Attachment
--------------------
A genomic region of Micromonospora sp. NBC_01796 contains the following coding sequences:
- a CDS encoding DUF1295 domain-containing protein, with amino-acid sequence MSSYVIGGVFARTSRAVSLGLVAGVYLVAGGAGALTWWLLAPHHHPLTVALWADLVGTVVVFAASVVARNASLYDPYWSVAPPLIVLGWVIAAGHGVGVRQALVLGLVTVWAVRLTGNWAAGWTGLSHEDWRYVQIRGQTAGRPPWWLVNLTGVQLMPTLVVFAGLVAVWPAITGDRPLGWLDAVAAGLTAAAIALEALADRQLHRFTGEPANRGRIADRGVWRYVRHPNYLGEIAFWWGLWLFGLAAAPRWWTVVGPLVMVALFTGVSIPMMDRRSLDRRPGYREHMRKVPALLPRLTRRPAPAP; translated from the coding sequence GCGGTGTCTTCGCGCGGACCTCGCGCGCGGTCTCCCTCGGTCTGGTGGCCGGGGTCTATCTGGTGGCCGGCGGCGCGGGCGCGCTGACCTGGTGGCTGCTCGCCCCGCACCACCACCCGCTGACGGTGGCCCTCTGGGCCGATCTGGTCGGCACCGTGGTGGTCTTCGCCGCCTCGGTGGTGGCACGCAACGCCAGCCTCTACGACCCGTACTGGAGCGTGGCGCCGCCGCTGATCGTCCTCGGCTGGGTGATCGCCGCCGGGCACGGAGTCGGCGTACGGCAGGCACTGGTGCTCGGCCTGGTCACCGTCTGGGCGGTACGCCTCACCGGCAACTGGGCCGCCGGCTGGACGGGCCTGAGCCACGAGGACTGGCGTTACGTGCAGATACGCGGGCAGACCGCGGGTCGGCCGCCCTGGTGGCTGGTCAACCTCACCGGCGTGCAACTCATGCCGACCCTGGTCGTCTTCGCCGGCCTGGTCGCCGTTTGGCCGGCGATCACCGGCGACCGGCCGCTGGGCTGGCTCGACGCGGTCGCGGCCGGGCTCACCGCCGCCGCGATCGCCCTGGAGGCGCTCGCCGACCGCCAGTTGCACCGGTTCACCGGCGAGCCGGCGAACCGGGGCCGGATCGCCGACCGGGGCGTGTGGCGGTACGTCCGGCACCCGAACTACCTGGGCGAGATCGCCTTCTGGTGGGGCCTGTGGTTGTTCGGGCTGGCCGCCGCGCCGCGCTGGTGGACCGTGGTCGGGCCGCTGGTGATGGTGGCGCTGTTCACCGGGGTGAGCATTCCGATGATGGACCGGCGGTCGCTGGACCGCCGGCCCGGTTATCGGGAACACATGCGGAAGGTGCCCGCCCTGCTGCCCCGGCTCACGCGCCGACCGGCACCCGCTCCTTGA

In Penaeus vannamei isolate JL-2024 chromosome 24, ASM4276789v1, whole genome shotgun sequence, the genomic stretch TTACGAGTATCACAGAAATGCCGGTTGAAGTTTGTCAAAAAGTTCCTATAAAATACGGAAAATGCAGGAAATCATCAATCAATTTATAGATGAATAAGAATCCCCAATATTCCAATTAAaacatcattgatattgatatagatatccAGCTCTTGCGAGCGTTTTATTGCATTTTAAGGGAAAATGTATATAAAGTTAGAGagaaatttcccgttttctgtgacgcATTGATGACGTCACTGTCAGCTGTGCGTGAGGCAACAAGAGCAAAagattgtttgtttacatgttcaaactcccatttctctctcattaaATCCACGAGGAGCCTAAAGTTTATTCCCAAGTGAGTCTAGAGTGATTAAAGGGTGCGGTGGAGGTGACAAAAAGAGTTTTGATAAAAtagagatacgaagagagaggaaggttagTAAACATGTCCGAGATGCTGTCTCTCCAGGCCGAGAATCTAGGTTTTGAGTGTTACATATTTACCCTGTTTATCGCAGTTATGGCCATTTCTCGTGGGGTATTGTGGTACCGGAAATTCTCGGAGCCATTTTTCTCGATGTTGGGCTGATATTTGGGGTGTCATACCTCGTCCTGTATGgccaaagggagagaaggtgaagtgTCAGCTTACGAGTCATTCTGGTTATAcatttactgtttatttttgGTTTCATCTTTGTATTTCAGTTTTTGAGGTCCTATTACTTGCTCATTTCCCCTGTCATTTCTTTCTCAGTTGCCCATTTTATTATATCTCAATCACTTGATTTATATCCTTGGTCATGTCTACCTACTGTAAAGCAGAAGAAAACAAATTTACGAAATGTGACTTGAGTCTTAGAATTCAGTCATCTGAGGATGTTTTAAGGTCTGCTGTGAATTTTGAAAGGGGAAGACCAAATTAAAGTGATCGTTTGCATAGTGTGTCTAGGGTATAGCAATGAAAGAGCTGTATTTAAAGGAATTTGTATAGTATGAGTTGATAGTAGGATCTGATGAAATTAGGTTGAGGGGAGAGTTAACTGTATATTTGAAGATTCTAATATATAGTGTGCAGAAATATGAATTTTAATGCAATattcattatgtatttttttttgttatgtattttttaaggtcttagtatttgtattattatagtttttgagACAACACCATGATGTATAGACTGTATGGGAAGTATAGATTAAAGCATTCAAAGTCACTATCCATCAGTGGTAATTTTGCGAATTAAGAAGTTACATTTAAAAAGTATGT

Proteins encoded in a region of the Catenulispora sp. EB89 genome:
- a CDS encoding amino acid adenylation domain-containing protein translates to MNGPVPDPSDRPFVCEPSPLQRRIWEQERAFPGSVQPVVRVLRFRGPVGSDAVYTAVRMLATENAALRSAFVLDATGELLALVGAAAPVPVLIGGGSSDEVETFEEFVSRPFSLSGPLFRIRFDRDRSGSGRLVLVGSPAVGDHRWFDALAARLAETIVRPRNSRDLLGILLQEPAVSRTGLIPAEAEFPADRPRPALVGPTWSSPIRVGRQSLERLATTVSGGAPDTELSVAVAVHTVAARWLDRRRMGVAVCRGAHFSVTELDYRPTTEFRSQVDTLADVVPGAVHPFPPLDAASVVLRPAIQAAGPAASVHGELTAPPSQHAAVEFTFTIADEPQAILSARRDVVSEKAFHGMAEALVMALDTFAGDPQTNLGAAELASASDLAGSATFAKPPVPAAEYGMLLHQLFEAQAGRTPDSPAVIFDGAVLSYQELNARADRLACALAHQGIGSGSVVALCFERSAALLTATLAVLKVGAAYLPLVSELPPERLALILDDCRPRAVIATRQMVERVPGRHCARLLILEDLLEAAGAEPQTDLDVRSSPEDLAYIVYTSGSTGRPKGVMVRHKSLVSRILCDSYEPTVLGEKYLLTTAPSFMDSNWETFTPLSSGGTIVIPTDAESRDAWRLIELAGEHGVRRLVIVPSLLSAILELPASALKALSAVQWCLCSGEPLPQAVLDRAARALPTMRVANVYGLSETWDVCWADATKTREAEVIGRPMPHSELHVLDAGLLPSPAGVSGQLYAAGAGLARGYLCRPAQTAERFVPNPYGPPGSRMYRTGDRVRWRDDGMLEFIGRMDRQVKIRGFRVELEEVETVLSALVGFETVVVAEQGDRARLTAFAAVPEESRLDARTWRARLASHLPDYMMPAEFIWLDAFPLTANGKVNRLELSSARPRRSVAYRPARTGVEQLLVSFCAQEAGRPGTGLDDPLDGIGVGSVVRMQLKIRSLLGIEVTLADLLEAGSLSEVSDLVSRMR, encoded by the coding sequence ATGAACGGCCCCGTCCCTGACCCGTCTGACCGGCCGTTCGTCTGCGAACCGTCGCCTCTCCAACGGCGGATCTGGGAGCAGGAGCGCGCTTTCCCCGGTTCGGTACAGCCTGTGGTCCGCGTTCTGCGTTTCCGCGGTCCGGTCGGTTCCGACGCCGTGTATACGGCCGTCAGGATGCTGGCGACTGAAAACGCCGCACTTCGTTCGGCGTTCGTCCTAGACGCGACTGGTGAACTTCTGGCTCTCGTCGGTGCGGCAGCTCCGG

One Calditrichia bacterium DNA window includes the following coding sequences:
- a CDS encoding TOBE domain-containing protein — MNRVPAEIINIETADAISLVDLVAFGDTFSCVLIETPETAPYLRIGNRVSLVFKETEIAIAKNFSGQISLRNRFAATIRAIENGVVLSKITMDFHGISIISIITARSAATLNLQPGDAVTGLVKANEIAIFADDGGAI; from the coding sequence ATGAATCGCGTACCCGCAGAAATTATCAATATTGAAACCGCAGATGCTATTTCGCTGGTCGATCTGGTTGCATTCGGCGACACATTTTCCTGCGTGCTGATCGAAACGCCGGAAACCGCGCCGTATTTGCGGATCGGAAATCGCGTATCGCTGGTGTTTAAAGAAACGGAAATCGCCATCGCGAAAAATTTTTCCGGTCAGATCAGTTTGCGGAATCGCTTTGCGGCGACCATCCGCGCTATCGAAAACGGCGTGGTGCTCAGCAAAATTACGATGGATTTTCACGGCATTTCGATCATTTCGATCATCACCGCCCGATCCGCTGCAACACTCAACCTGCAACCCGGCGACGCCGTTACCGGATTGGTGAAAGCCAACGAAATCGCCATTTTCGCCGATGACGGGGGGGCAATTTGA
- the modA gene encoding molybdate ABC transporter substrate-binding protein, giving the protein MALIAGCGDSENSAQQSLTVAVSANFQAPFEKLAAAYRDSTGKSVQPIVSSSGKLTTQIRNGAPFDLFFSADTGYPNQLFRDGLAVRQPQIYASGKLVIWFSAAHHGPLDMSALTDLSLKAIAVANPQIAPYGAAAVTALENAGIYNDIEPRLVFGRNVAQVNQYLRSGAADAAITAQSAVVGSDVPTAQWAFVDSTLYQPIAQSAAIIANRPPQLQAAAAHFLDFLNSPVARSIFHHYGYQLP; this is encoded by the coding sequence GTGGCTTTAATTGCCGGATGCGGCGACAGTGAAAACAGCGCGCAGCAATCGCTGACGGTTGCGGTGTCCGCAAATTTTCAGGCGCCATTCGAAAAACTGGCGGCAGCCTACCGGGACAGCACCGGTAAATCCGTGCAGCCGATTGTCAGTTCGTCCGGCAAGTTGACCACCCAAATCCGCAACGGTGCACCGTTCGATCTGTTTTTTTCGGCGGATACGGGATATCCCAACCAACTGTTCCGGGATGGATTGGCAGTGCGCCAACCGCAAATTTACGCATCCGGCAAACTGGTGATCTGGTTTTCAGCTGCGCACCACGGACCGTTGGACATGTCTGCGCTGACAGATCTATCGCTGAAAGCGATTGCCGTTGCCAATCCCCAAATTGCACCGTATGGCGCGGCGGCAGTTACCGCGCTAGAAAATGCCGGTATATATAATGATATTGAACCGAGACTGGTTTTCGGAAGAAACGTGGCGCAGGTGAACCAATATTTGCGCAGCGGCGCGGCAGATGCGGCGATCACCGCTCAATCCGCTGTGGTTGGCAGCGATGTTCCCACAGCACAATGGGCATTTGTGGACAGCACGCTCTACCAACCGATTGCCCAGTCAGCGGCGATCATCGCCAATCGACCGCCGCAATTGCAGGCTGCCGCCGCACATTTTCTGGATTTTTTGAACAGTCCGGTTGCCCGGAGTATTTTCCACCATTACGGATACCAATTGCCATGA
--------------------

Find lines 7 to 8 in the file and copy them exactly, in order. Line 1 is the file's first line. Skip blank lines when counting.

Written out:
- a CDS encoding TOBE domain-containing protein — MNRVPAEIINIETADAISLVDLVAFGDTFSCVLIETPETAPYLRIGNRVSLVFKETEIAIAKNFSGQISLRNRFAATIRAIENGVVLSKITMDFHGISIISIITARSAATLNLQPGDAVTGLVKANEIAIFADDGGAI; from the coding sequence ATGAATCGCGTACCCGCAGAAATTATCAATATTGAAACCGCAGATGCTATTTCGCTGGTCGATCTGGTTGCATTCGGCGACACATTTTCCTGCGTGCTGATCGAAACGCCGGAAACCGCGCCGTATTTGCGGATCGGAAATCGCGTATCGCTGGTGTTTAAAGAAACGGAAATCGCCATCGCGAAAAATTTTTCCGGTCAGATCAGTTTGCGGAATCGCTTTGCGGCGACCATCCGCGCTATCGAAAACGGCGTGGTGCTCAGCAAAATTACGATGGATTTTCACGGCATTTCGATCATTTCGATCATCACCGCCCGATCCGCTGCAACACTCAACCTGCAACCCGGCGACGCCGTTACCGGATTGGTGAAAGCCAACGAAATCGCCATTTTCGCCGATGACGGGGGGGCAATTTGA
- the modA gene encoding molybdate ABC transporter substrate-binding protein, giving the protein MALIAGCGDSENSAQQSLTVAVSANFQAPFEKLAAAYRDSTGKSVQPIVSSSGKLTTQIRNGAPFDLFFSADTGYPNQLFRDGLAVRQPQIYASGKLVIWFSAAHHGPLDMSALTDLSLKAIAVANPQIAPYGAAAVTALENAGIYNDIEPRLVFGRNVAQVNQYLRSGAADAAITAQSAVVGSDVPTAQWAFVDSTLYQPIAQSAAIIANRPPQLQAAAAHFLDFLNSPVARSIFHHYGYQLP; this is encoded by the coding sequence GTGGCTTTAATTGCCGGATGCGGCGACAGTGAAAACAGCGCGCAGCAATCGCTGACGGTTGCGGTGTCCGCAAATTTTCAGGCGCCATTCGAAAAACTGGCGGCAGCCTACCGGGACAGCACCGGTAAATCCGTGCAGCCGATTGTCAGTTCGTCCGGCAAGTTGACCACCCAAATCCGCAACGGTGCACCGTTCGATCTGTTTTTTTCGGCGGATACGGGATATCCCAACCAACTGTTCCGGGATGGATTGGCAGTGCGCCAACCGCAAATTTACGCATCCGGCAAACTGGTGATCTGGTTTTCAGCTGCGCACCACGGACCGTTGGACATGTCTGCGCTGACAGATCTATCGCTGAAAGCGATTGCCGTTGCCAATCCCCAAATTGCACCGTATGGCGCGGCGGCAGTTACCGCGCTAGAAAATGCCGGTATATATAATGATATTGAACCGAGACTGGTTTTCGGAAGAAACGTGGCGCAGGTGAACCAATATTTGCGCAGCGGCGCGGCAGATGCGGCGATCACCGCTCAATCCGCTGTGGTTGGCAGCGATGTTCCCACAGCACAATGGGCATTTGTGGACAGCACGCTCTACCAACCGATTGCCCAGTCAGCGGCGATCATCGCCAATCGACCGCCGCAATTGCAGGCTGCCGCCGCACATTTTCTGGATTTTTTGAACAGTCCGGTTGCCCGGAGTATTTTCCACCATTACGGATACCAATTGCCATGA